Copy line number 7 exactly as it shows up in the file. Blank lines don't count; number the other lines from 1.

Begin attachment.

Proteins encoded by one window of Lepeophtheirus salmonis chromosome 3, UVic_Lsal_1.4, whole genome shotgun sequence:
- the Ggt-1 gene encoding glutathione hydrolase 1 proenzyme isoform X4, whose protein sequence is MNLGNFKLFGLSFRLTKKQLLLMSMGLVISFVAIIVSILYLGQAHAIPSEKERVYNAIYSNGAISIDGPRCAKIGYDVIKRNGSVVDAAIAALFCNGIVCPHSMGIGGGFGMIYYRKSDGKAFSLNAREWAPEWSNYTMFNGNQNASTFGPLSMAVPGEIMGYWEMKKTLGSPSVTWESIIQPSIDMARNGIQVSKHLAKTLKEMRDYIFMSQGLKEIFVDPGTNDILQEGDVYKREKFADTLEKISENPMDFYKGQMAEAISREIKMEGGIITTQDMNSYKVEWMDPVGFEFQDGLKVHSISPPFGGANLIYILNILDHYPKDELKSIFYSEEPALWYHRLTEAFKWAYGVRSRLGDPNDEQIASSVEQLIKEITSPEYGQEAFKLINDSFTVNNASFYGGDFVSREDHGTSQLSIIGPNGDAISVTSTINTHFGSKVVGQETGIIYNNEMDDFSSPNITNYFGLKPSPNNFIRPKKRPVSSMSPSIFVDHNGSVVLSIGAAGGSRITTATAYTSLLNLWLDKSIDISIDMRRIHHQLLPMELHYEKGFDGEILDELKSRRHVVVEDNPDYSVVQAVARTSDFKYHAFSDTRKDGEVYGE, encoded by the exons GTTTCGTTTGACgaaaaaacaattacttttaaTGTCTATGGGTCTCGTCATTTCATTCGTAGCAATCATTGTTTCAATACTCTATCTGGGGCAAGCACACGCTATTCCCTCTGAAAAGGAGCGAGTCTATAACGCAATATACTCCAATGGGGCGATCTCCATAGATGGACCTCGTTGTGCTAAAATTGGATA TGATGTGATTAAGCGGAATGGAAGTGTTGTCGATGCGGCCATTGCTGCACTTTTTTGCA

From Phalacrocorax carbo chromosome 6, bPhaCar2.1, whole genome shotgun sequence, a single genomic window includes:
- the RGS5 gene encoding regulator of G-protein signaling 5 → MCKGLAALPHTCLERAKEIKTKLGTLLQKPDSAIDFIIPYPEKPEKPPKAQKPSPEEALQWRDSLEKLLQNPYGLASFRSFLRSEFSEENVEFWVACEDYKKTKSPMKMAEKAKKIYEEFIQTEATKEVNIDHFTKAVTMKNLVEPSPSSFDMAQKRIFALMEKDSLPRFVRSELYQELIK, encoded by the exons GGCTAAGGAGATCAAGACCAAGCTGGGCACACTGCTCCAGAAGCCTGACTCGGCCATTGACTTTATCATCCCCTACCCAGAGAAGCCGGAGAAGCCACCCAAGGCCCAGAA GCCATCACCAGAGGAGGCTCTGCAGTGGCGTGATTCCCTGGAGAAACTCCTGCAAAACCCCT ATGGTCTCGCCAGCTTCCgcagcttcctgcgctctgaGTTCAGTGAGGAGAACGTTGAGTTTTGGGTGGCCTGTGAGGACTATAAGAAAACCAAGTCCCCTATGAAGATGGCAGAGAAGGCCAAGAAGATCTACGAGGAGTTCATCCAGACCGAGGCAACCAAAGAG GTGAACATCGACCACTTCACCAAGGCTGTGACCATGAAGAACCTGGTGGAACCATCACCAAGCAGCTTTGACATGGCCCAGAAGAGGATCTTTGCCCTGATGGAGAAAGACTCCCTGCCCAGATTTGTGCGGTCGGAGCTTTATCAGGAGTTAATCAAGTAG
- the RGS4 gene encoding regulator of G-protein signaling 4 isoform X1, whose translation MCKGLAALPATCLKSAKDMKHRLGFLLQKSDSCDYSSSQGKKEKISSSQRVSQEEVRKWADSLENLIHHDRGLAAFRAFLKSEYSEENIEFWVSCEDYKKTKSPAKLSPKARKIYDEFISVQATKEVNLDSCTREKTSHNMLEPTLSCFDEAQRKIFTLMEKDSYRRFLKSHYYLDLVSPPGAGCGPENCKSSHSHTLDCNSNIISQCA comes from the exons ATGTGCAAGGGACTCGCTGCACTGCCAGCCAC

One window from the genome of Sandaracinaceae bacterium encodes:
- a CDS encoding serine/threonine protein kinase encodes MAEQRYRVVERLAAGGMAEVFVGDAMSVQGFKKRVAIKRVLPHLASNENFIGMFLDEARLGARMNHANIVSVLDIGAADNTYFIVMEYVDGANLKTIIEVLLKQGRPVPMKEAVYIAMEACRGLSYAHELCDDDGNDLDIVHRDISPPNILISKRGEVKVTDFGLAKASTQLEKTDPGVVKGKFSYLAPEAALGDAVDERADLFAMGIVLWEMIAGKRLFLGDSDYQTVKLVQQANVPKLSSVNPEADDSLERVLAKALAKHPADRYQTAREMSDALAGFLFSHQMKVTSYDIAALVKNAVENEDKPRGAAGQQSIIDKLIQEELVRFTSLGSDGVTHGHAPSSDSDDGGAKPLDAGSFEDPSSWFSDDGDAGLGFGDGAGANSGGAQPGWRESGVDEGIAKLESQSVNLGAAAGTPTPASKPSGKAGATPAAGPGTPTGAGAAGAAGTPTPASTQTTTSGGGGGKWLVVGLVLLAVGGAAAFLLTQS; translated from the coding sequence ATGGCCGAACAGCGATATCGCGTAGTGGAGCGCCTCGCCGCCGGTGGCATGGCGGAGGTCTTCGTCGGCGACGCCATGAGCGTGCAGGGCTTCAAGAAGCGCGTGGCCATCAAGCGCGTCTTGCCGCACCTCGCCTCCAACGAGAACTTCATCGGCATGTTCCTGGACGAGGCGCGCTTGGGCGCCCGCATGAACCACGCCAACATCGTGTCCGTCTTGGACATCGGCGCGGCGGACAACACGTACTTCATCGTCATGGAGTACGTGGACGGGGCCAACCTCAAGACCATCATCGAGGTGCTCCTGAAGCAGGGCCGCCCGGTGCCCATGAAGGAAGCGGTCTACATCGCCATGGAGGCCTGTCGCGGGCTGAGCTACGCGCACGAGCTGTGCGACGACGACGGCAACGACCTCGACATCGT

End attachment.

- a CDS encoding serine/threonine protein kinase encodes MAEQRYRVVERLAAGGMAEVFVGDAMSVQGFKKRVAIKRVLPHLASNENFIGMFLDEARLGARMNHANIVSVLDIGAADNTYFIVMEYVDGANLKTIIEVLLKQGRPVPMKEAVYIAMEACRGLSYAHELCDDDGNDLDIVHRDISPPNILISKRGEVKVTDFGLAKASTQLEKTDPGVVKGKFSYLAPEAALGDAVDERADLFAMGIVLWEMIAGKRLFLGDSDYQTVKLVQQANVPKLSSVNPEADDSLERVLAKALAKHPADRYQTAREMSDALAGFLFSHQMKVTSYDIAALVKNAVENEDKPRGAAGQQSIIDKLIQEELVRFTSLGSDGVTHGHAPSSDSDDGGAKPLDAGSFEDPSSWFSDDGDAGLGFGDGAGANSGGAQPGWRESGVDEGIAKLESQSVNLGAAAGTPTPASKPSGKAGATPAAGPGTPTGAGAAGAAGTPTPASTQTTTSGGGGGKWLVVGLVLLAVGGAAAFLLTQS; translated from the coding sequence ATGGCCGAACAGCGATATCGCGTAGTGGAGCGCCTCGCCGCCGGTGGCATGGCGGAGGTCTTCGTCGGCGACGCCATGAGCGTGCAGGGCTTCAAGAAGCGCGTGGCCATCAAGCGCGTCTTGCCGCACCTCGCCTCCAACGAGAACTTCATCGGCATGTTCCTGGACGAGGCGCGCTTGGGCGCCCGCATGAACCACGCCAACATCGTGTCCGTCTTGGACATCGGCGCGGCGGACAACACGTACTTCATCGTCATGGAGTACGTGGACGGGGCCAACCTCAAGACCATCATCGAGGTGCTCCTGAAGCAGGGCCGCCCGGTGCCCATGAAGGAAGCGGTCTACATCGCCATGGAGGCCTGTCGCGGGCTGAGCTACGCGCACGAGCTGTGCGACGACGACGGCAACGACCTCGACATCGT